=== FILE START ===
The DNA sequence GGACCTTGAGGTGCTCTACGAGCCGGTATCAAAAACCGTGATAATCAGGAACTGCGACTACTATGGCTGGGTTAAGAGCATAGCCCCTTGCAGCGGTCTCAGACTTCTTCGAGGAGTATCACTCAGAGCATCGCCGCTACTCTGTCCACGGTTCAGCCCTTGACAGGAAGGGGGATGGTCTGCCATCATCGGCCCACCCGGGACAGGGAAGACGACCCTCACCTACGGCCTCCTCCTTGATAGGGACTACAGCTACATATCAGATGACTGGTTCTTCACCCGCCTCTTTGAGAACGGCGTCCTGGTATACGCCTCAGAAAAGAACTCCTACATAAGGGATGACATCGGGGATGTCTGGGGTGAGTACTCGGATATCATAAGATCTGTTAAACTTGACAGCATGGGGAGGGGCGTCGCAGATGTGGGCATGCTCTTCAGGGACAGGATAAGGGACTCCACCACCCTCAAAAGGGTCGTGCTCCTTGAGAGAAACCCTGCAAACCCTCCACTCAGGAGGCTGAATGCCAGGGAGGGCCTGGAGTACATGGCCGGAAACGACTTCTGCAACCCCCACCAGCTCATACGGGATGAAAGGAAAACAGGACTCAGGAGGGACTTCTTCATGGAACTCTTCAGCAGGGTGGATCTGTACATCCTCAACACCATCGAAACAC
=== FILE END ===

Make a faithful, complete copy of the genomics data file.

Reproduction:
The DNA sequence GGACCTTGAGGTGCTCTACGAGCCGGTATCAAAAACCGTGATAATCAGGAACTGCGACTACTATGGCTGGGTTAAGAGCATAGCCCCTTGCAGCGGTCTCAGACTTCTTCGAGGAGTATCACTCAGAGCATCGCCGCTACTCTGTCCACGGTTCAGCCCTTGACAGGAAGGGGGATGGTCTGCCATCATCGGCCCACCCGGGACAGGGAAGACGACCCTCACCTACGGCCTCCTCCTTGATAGGGACTACAGCTACATATCAGATGACTGGTTCTTCACCCGCCTCTTTGAGAACGGCGTCCTGGTATACGCCTCAGAAAAGAACTCCTACATAAGGGATGACATCGGGGATGTCTGGGGTGAGTACTCGGATATCATAAGATCTGTTAAACTTGACAGCATGGGGAGGGGCGTCGCAGATGTGGGCATGCTCTTCAGGGACAGGATAAGGGACTCCACCACCCTCAAAAGGGTCGTGCTCCTTGAGAGAAACCCTGCAAACCCTCCACTCAGGAGGCTGAATGCCAGGGAGGGCCTGGAGTACATGGCCGGAAACGACTTCTGCAACCCCCACCAGCTCATACGGGATGAAAGGAAAACAGGACTCAGGAGGGACTTCTTCATGGAACTCTTCAGCAGGGTGGATCTGTACATCCTCAACACCATCGAAACAC